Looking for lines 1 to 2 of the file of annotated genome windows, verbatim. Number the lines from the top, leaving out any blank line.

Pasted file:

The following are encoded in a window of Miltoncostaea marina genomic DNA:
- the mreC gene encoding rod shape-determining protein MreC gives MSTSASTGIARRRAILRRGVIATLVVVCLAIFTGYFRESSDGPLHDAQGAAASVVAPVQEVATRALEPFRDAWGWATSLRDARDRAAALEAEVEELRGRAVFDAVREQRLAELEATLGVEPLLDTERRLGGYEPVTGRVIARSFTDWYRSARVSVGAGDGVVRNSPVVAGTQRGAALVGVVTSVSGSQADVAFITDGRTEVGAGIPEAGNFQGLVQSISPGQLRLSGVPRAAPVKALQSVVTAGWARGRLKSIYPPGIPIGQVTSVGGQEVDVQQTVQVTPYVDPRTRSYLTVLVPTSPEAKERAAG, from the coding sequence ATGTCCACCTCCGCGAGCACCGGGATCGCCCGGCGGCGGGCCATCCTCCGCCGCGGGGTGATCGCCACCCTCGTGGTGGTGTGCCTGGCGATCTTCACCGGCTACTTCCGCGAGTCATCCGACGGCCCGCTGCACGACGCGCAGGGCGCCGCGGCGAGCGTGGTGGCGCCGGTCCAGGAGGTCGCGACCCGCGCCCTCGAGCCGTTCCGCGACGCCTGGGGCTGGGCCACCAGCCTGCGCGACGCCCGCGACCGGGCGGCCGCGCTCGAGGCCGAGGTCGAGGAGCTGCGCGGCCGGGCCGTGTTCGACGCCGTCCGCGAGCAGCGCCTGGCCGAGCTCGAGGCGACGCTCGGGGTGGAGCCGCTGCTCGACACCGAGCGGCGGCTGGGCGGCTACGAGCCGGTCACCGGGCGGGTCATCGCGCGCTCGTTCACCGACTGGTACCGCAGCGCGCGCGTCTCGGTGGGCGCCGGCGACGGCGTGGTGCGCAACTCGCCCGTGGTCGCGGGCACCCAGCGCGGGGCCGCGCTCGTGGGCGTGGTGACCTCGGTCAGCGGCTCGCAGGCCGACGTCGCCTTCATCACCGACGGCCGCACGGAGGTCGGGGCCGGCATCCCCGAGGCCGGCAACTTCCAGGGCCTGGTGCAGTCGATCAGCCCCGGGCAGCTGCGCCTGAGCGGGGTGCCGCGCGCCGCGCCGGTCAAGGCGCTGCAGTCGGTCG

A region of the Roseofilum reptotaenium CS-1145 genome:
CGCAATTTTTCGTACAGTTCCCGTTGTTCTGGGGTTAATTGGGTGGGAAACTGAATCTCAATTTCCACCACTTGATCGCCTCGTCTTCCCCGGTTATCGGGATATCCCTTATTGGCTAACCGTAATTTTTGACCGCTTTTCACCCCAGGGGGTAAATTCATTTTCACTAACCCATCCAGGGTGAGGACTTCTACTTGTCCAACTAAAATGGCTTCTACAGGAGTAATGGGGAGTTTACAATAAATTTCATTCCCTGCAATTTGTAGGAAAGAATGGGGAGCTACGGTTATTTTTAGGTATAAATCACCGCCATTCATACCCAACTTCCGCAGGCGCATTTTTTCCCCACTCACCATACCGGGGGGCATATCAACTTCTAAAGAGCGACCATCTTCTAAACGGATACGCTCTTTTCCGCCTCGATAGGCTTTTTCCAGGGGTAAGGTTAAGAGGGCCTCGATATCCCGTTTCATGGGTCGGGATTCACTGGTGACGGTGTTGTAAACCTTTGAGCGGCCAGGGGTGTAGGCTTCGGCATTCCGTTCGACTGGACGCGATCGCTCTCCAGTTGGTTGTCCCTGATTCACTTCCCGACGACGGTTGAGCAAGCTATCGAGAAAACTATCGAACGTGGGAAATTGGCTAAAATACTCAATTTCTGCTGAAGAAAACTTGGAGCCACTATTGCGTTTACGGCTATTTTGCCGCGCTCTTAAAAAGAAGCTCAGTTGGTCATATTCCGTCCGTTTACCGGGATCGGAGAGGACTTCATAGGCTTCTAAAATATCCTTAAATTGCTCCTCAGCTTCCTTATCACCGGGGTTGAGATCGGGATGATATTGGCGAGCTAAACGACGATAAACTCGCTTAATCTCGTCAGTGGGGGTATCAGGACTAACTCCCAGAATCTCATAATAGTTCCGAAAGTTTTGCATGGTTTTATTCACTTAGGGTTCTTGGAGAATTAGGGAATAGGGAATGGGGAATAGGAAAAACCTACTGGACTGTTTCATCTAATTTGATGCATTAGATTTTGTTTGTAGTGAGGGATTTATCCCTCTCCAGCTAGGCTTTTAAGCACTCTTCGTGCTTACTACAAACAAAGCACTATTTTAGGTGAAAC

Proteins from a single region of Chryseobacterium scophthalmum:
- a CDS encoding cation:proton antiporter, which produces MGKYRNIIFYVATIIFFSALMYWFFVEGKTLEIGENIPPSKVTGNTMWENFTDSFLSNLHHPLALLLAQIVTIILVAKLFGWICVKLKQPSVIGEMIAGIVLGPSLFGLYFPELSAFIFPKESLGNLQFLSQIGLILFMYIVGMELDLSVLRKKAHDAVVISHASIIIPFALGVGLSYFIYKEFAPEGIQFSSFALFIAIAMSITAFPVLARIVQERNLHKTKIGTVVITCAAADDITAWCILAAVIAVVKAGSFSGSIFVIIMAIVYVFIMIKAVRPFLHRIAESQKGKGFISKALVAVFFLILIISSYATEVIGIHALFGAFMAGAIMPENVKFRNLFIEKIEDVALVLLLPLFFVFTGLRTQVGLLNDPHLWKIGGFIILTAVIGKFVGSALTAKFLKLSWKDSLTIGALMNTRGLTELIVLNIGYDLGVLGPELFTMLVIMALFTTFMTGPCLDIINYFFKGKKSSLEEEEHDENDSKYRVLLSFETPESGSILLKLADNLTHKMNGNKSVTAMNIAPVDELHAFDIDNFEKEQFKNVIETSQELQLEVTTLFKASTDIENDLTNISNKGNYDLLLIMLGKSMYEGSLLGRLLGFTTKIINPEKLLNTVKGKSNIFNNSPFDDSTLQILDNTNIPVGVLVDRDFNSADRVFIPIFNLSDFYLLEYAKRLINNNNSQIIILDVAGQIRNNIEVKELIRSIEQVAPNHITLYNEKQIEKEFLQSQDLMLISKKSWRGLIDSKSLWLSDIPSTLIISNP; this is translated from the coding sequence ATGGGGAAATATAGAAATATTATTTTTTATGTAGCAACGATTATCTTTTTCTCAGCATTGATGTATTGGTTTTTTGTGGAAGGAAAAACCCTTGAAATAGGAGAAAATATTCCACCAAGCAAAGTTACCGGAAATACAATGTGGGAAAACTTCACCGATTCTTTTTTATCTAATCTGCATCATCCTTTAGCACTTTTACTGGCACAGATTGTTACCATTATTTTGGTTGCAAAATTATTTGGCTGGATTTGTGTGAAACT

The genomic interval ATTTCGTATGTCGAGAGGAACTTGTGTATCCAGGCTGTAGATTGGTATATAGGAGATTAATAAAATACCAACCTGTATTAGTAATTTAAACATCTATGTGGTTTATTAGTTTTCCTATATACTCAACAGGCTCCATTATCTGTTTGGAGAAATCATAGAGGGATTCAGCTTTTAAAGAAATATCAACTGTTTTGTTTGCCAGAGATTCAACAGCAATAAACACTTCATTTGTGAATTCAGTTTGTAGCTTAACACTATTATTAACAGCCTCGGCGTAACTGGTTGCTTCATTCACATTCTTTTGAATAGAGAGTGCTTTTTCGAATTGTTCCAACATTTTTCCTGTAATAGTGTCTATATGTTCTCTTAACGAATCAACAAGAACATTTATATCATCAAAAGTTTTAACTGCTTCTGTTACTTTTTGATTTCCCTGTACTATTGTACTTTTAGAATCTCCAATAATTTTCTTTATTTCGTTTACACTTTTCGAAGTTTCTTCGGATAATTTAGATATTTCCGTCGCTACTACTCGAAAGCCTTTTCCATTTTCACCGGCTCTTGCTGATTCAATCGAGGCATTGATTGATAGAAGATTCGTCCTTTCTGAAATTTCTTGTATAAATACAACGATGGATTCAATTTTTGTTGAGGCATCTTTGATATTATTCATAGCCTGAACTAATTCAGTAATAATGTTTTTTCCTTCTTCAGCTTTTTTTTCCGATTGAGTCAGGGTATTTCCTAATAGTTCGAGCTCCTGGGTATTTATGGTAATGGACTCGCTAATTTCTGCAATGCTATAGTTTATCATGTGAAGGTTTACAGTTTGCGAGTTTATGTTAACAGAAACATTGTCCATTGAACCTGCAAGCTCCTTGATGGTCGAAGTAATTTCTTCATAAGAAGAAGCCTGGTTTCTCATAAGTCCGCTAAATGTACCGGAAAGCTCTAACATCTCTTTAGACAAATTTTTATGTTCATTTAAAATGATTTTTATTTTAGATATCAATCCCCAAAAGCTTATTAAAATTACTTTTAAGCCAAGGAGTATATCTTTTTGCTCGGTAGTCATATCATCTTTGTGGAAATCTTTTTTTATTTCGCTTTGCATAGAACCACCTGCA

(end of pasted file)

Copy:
The following are encoded in a window of Miltoncostaea marina genomic DNA:
- the mreC gene encoding rod shape-determining protein MreC gives MSTSASTGIARRRAILRRGVIATLVVVCLAIFTGYFRESSDGPLHDAQGAAASVVAPVQEVATRALEPFRDAWGWATSLRDARDRAAALEAEVEELRGRAVFDAVREQRLAELEATLGVEPLLDTERRLGGYEPVTGRVIARSFTDWYRSARVSVGAGDGVVRNSPVVAGTQRGAALVGVVTSVSGSQADVAFITDGRTEVGAGIPEAGNFQGLVQSISPGQLRLSGVPRAAPVKALQSVVTAGWARGRLKSIYPPGIPIGQVTSVGGQEVDVQQTVQVTPYVDPRTRSYLTVLVPTSPEAKERAAG, from the coding sequence ATGTCCACCTCCGCGAGCACCGGGATCGCCCGGCGGCGGGCCATCCTCCGCCGCGGGGTGATCGCCACCCTCGTGGTGGTGTGCCTGGCGATCTTCACCGGCTACTTCCGCGAGTCATCCGACGGCCCGCTGCACGACGCGCAGGGCGCCGCGGCGAGCGTGGTGGCGCCGGTCCAGGAGGTCGCGACCCGCGCCCTCGAGCCGTTCCGCGACGCCTGGGGCTGGGCCACCAGCCTGCGCGACGCCCGCGACCGGGCGGCCGCGCTCGAGGCCGAGGTCGAGGAGCTGCGCGGCCGGGCCGTGTTCGACGCCGTCCGCGAGCAGCGCCTGGCCGAGCTCGAGGCGACGCTCGGGGTGGAGCCGCTGCTCGACACCGAGCGGCGGCTGGGCGGCTACGAGCCGGTCACCGGGCGGGTCATCGCGCGCTCGTTCACCGACTGGTACCGCAGCGCGCGCGTCTCGGTGGGCGCCGGCGACGGCGTGGTGCGCAACTCGCCCGTGGTCGCGGGCACCCAGCGCGGGGCCGCGCTCGTGGGCGTGGTGACCTCGGTCAGCGGCTCGCAGGCCGACGTCGCCTTCATCACCGACGGCCGCACGGAGGTCGGGGCCGGCATCCCCGAGGCCGGCAACTTCCAGGGCCTGGTGCAGTCGATCAGCCCCGGGCAGCTGCGCCTGAGCGGGGTGCCGCGCGCCGCGCCGGTCAAGGCGCTGCAGTCGGTCG